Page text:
Manobal Klinik

Here at “Manobal Klinik” full attention is paid on the patients who are suffering form different kind of Mental Problems.

Specialty Clinics:

Anti smoking Klinik, Memory Klinik, Bipolar Klinik, Psycho Diagnostic Services, Counseling Services (Cognitive behavior therapy), Child Psychological & Psychiatric Services, Marriage Counseling.

A

We are specialize in psychiatry and are certified in treating mental disorders.
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B

full attention is paid on the patients who are suffering form different kind of Mental Problems.
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C

Psychiatric assessment typically starts with a mental status examination and the compilation of a case history.
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Services:

Memory Klinik



Facilities offered:

Psychodiagnostic workup

Clinical Evaluation

Conseling

Medical Treatment

Psycho social support

How to recognize Alzheimer's Disease?

Loss of memory could be of various types:

The person might forget what he/she was doing 5 minutes ago & repeat the same thing several times.

Forgetting words while communicating or finding difficulty in naming common things such as a flower or a dog.

Difficulty in carrying out daily  activities such as dressing, cooking & washing, how to use a knife, open the door eilitc.

Inability to carry out movements despite of muscular power & coordination, e.g., trying shoelaces, turning a tap on, fastening buttons or switching on a TV.

Diffculty in speaking & understanding spoken or written language. Using language which is difficult for others to understand.

Inability to recognize people.

Using a fork instead of spoon, a shoe instead of a cup & a knife instead of pencil etc.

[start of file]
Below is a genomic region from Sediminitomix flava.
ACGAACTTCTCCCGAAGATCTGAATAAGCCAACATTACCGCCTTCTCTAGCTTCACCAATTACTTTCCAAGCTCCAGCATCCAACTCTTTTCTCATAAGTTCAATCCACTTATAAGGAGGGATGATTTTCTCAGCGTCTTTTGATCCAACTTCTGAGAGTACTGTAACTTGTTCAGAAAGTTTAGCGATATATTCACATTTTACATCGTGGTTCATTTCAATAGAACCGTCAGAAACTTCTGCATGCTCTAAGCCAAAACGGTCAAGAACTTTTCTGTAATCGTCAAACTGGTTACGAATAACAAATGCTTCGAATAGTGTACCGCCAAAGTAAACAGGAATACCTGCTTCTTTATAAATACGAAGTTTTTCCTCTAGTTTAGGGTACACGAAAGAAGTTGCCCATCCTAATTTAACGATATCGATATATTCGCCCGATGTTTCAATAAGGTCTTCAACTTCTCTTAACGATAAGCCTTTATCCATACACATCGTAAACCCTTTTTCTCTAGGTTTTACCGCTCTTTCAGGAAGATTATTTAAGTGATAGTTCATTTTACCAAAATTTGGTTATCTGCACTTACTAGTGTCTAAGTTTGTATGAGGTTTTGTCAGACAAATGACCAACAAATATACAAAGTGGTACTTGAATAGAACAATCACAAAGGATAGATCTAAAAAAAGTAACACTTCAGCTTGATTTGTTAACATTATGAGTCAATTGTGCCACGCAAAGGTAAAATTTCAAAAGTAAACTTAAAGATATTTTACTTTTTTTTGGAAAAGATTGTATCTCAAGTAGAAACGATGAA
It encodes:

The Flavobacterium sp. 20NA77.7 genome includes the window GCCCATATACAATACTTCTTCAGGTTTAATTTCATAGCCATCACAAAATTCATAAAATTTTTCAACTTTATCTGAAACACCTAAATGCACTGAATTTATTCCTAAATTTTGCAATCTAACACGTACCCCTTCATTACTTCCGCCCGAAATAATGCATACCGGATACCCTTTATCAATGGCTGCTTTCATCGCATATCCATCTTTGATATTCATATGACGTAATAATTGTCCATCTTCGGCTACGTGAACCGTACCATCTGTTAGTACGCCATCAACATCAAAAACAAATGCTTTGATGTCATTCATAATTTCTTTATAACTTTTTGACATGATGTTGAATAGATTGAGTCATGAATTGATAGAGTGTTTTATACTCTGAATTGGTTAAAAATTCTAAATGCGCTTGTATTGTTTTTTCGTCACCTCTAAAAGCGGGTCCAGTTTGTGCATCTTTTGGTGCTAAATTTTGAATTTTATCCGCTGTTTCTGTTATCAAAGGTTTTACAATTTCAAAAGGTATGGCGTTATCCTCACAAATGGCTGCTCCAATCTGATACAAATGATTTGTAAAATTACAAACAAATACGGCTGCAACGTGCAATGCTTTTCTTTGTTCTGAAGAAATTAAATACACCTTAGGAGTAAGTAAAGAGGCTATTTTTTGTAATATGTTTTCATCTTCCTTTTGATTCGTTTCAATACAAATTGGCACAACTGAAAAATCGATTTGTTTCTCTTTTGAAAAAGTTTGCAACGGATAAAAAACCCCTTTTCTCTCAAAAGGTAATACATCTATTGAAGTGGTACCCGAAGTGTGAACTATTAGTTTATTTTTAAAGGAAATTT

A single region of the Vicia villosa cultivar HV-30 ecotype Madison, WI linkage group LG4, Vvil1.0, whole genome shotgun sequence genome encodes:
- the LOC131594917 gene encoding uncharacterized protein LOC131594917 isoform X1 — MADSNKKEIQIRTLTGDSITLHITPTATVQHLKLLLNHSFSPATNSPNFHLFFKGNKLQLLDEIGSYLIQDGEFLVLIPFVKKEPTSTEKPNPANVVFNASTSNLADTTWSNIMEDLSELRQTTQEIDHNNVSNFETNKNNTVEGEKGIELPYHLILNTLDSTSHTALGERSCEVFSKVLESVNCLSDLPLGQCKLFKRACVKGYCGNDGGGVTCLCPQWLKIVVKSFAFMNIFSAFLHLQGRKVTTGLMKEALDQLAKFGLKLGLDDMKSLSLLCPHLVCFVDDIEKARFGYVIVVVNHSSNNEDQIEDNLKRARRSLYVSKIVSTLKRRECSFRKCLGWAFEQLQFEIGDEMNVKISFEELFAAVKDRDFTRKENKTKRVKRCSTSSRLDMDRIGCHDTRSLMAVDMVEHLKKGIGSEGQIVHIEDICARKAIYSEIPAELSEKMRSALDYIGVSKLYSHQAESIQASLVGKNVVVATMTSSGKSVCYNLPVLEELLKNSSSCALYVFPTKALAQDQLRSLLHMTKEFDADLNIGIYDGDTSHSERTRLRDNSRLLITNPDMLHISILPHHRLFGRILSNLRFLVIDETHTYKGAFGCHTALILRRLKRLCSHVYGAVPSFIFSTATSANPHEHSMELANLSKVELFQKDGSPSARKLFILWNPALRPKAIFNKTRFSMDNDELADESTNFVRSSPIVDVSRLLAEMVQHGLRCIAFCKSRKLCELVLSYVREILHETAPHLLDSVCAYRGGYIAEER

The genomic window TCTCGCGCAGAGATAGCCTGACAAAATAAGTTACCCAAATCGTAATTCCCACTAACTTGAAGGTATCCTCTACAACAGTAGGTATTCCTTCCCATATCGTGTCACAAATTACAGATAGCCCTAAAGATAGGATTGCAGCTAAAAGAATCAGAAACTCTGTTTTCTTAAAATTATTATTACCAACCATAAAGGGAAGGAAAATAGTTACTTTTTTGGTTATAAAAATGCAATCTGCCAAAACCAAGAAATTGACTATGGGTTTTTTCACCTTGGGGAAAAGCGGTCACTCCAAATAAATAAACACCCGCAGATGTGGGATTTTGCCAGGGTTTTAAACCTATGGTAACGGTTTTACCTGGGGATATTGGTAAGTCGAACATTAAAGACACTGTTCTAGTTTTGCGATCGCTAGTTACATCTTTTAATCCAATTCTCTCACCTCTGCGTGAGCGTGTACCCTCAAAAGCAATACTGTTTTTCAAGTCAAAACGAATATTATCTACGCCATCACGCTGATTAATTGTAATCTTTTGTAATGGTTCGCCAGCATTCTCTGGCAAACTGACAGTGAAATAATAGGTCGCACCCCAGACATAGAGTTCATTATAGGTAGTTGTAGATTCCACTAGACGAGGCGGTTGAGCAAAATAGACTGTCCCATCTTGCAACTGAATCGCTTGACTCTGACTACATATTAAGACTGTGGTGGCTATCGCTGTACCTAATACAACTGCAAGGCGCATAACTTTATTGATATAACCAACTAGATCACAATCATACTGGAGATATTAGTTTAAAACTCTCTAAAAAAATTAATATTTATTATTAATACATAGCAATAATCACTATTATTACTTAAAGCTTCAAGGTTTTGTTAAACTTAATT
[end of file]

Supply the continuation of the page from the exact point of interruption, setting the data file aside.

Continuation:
Personality change: A person who has always beam quite, polite & friendly might behave in an aggressive & ill-mannered way. Frequent mood change are common.

Wandering during the day & night. Inability time & space.

Physical change: Weight loss can occur as a result of the person forgetting to chew or swallow. As people grow old, possibility of infection increases due to declinina immunity.

How is Alzheimer's Disease Diagnosed?
Though there is no single test to detect whether someone has Alzheimer's Disease, careful examination of the person's physical and mental states can lead to a closer conclusion.

You as a caregiver or a close relative can provide insights towards the person's behaviour, such as difficulties in getting dressed, travelling alone, purchasing 
household items from the market, managing daily work or even using household appliances like knife, spoon or iron. 

A simple test known as MINI STATE EXAMINATION is useful wherein the person is examined through various questions, like what's the date today? Which city we are in? The other half of the test is to follow a series of simple instructions. Your loved one might have to undergo blood & urine tests as well as brain imaging to distinguish whether his/her brain shows signs Alzheimer's disease.

Should be person be informed of their diagnosis?
Often a person with dementia is unaware or does not agree that he/she has a problem. Hence, are not intersested in going for a diagnosis. Some might feel depressed after knowing or rather they would be happier not knowing about it at all.

Yet, knowing has its own advantages. If a person knows about his/her Alzeheimer's disease & understands the process of its progression, he/she can plan to make most of the remaining years with initial stages of memory loss.